NRA submits official comment on ATF reg changes, ammo ban

Monday is the last day to comment on the Bureau of Alcohol, Tobacco, Firearms and Explosive’s proposal to change the process for exempting armor piercing ammunition.

The National Rifle Association submitted its official comment on March 13 – three days after the ATF folded on the proposal and with three days remaining in the comment period.

“[The framework] appears designed to do nothing so much as greatly restrict access to ammunition in common use in the nation’s most popular rifles, which happen to be highly unpopular with the incumbent presidential administration,” reads the comment, signed by Chris Cox, executive director of NRA’s Institute for Legislative Action.

In the 15-page comment, the NRA opposes the ATF’s proposal with six carefully detailed points. The gun lobby argues:

  1. The changes violate the notice and comment provisions of the Administrative Procedures Act.
  2. The Law Enforcement Officer Protection Act was not intended to prohibit rifle projectiles or ammunition.
  3. Exemptions for “sporting purposes” was intended to apply to all sporting purposes, including non-competitive target shooting.
  4. The framework is premised on a flawed interpretation of a Supreme Court precedent.
  5. M855/SS109, or 5.56 “green tip,” ammo is not “armor piercing” under LEOPA.
  6. Framework would effectively criminalize possession of 5.56 “green tip” ammo.

The ATF withdrew the proposal on March 10, after receiving more than 80,000 comments, many of which were critical of any changes. The negative response was thanks in large part to the NRA focusing its energies on the possible ban of the 5.56 “green tip” ammo and connecting the ban to the president signing executive actions pushing for more gun control in the aftermath of the shooting at Sandy Hook Elementary School. The NRA said the president couldn’t ban the AR-15 rifle in 2013, so now he’s going after its ammo.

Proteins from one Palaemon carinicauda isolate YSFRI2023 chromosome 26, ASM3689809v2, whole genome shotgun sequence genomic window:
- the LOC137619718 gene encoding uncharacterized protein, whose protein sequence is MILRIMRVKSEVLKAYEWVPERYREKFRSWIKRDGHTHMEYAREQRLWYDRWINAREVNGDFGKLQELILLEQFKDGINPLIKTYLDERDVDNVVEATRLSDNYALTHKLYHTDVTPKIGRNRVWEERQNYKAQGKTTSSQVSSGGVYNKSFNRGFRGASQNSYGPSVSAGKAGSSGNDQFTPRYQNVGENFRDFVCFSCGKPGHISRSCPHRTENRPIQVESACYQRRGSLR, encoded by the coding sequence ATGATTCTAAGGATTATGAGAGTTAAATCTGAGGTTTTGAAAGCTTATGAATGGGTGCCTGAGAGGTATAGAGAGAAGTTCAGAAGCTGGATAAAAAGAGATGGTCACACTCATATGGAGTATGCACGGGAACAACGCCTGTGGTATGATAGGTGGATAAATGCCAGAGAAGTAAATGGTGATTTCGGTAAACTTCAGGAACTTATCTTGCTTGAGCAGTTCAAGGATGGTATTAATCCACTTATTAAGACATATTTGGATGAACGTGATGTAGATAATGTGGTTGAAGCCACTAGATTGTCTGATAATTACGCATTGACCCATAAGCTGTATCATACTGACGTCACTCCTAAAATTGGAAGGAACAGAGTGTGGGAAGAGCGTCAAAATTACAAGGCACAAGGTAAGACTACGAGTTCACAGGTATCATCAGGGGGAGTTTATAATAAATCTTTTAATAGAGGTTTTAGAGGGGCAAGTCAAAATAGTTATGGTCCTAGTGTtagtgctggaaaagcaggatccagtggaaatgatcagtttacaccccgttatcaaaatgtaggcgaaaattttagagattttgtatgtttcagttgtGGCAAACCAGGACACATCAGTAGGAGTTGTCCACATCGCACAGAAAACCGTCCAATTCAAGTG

With the proposal, the ATF said it aimed to change the way it exempts armor piercing ammo for sporting purposes and suggested that if a change did not occur, the popular type of ammunition may be prohibited.

Despite the ATF’s intentions, the NRA suggests how the agency could better serve the public.

“A reasonable interpretation of LEOPA, including the one ATF took in the early days of the law, can be responsive to this concern without trenching on the Second Amendment rights of law abiding Americans,” the comment reads. “Unfortunately, ATF’s proposed Framework is not only unreasonable, it ignores the APA, effectively rewrites LEOPA, and extends the law far beyond its congressional intent.”

“The Framework therefore must be withdrawn,” it continues. “Any further attempts to enact a rule of this sort should be undertaken in compliance with the APA and with honest recognition of LEOPA’s limited scope and the importance those limitation play in protecting the rights of law-abiding Americans. Should that happen, the NRA will remain available to assist.”

The ATF will still accept and consider comments submitted Monday for future proposals.